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Wednesday, May 23, 2007

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[Please see May 20 post first.]
Daniel said...

I think Lan is missing the point. I don't think being "open-minded" to an activity implies you are going to, or even want to do it. Many men are "open-minded" to homosexuals, but have no desire to have a penis inserted into their ass.
Does the whole debate depend on the definition?
Let me recast the situation so that I'm sure we're talking about the same thing.

The issue I struggle with is that within an ideology that seeks openness--and indeed says that it "doesn't claim to have the answers"--there are still rules that set it apart from other ideologies. Without those rules, we'd all be eating big piles of shit before you know it.

Here's another example: Say I'm the kind of person who considers himself open to lots of different ideas. If a certain group made its goal to--hypothetically--kill all the Jews, gypsies, and homosexuals, I would probably feel like that's the kind of group that I wouldn't want to be open to. Before I know it, I've set up a rule that says something like "I'm open to all ideas except the ones that systematically kill people based on their religion, gypsy status, or sexual orientation." Good idea or not, it's still a rule I'd want to follow pretty rigidly. And that's just the beginning. And what makes that rule better than a rule that says "Join my religion or you're going to Hell"? By what authority?

As a very non-liberal friend said recently:
That side of the spectrum often seems to think that it doesn't have it's own dogmas, doctrines, and excommunicatable offenses. They seem to have a view of themselves as being open to all opinion, but very often they are only open on their own terms. [This is an important idea, I think.] They absolutely believe that there are no absolutes--this creates a really tilted playing-field in dialogue with them, in that they don't or can't recognize their own absolutism.
To address Daniel's comment: If you're "open-minded" to all things, having a penis inserted into your ass is on that list. To say that you have no desire to have a penis inserted into your ass isn't just a preference that most of those guys you're talking about could take or leave. They'd say that they absolutely would not do it. That's a rule--and it's comparable with the issue at hand. A non-credal church, such as my own, does in fact have rules.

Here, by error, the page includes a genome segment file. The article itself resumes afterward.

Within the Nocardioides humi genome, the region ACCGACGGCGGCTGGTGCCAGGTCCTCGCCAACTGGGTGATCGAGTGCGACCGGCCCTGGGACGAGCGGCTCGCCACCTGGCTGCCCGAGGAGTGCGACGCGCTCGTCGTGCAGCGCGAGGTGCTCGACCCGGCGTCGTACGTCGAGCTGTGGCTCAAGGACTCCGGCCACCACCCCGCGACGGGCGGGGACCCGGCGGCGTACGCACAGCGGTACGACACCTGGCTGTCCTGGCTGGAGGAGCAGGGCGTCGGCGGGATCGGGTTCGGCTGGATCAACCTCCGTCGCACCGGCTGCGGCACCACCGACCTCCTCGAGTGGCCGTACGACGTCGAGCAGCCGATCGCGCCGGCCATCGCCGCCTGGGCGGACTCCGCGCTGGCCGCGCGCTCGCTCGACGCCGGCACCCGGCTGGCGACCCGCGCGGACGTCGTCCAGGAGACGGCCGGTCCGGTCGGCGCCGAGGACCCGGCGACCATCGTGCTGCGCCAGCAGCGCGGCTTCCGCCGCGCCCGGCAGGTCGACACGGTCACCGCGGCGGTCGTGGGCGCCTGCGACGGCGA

My general feeling is that the issue is simply spectral. Traditional religion is on one side, stating that God has handed down rules that tell us how to live, and the details are in the manual. On the other side, more liberal movements--like UU--say that, yes, there are principles and beliefs that one must respect if you want to be a part of our group. But we don't claim them to be the Truth with a capital T. Like most spectrums, there are very few groups who exist in the absolutes on either end. Nihilism is obviously not a religion--what religion is there that believes in nothing?--but it probably lives in the far left corner. Similarly, another non-religion, Communist authoritarianism (or some freakish abstract most closely represented by theocratic North Korea), would probably inhabit the farthest corner of the right. What Daniel seems to advocate is a position not all the way to the left--the downsides of which is pretty much what the shit-eating example was pointing out--but a few steps closer to the center. There are inherent problems with each corner, and the problems grow fewer as you migrate toward the center.
Madge said...
1)There are better arguments against being completely open-minded and 2)Being open-minded to others finding shit-eating to be enriching is not the same as endorsing shit-eating. It's like Voltaire said about freedom: "I disapprove of what you say, but I will defend to the death your right to say it." Freedom, dude. Freedom to let others eat shit.
(1) What better arguments are there against being completely open-minded other than the fact that it leaves you open to accepting absolutely anything? To me, that's the natural consequence of that decision, and ultimately, its fatal flaw. (2) It's true. Being open-minded to others who find shit-eating enriching is not the same as endorsing the practice of chowing down on a big pile of shit. That's where the spectrum comes in. Saluting a guy grubbing on some dookie is pretty far left, I think, but it's a whole different ballgame if you're the one doing the eating.

6 Comments:

Anonymous Madge said...

I must say, I was surprised to find that you've decided to stick with UUism. I always figured you were "too cool" for UU. Next you'll be wearing acid-wash jeans and snorting loudly at people who accept Jesus as thier personal saviour.

11:01 PM  
Anonymous Madge said...

their.
Just so's you can't correct me yourself.

11:02 PM  
Anonymous Anonymous said...

I feel mildly compelled to comment, mainly because I chimed in on the May 20 post.
Being old gives one a certain perspective, along with being a part of the UU most of my adult life.
All religions are exclusive by nature. That's why there are so many. The exclusion or inclusion is mainly practiced by the people who attend or refuse to attend any given church.
Saying "I have discovered a truth" is way different than saying " I have discovered The Truth". But inferring that (in our inclusion of others) that we accept anything is far from the small t truth.
Dad

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